There are several clearly identifiable phases in the application of the task-centered model:
- Firstly, the social worker helps the service user articulate the specific problems as the service user sees them. In this phase active listening is important.
- Secondly, the social worker assists the service user to break down and detail the problem areas, redefining these where necessary. Distressed or anxious service users sometimes cannot 'see the wood for the trees'.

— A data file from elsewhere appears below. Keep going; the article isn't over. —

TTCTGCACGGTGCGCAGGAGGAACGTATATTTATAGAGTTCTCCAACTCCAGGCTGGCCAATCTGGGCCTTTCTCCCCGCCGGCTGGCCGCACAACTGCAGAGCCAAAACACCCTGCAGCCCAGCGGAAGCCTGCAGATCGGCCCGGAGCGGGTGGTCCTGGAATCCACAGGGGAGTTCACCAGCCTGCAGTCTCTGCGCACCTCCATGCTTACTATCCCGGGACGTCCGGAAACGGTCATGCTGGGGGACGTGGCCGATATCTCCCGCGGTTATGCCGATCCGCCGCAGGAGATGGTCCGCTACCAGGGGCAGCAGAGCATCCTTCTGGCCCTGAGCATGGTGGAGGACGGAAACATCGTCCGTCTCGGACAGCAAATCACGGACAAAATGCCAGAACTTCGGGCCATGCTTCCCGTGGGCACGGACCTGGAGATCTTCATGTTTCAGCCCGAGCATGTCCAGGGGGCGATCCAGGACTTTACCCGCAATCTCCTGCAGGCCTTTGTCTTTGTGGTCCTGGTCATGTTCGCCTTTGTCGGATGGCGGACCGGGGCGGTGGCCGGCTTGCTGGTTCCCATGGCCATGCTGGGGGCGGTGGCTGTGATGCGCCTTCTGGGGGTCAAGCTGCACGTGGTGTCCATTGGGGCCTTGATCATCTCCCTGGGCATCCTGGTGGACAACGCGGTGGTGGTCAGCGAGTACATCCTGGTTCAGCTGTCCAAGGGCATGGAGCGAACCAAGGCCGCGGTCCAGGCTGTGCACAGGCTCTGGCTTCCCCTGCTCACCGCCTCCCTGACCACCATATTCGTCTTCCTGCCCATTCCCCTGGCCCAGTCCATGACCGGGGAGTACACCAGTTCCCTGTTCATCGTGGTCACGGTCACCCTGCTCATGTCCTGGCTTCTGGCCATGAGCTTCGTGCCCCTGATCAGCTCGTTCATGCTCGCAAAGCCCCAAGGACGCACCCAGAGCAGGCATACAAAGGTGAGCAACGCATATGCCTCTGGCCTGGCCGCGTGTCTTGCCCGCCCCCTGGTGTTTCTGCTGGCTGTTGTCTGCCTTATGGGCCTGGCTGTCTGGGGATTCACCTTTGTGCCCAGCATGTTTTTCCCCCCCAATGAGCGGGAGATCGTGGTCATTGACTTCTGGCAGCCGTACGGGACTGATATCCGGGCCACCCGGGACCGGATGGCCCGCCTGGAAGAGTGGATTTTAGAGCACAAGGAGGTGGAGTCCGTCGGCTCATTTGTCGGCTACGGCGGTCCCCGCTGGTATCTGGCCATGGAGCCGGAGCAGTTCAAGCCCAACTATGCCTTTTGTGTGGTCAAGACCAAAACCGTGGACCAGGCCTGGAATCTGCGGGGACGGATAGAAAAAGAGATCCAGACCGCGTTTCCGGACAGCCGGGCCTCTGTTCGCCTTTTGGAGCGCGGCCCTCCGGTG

- Finally the social worker encourages the service user to prioritise the problems according to the service user's own views. Sometimes an external constraint (for example the threat of eviction) is most pressing, but otherwise the priority depends on the urgency as perceived by the service user.
Using the task-centered approach the social worker and service user will work in parnership to:
- Identify outcomes
- Agree a contract
- Review and evaluate progress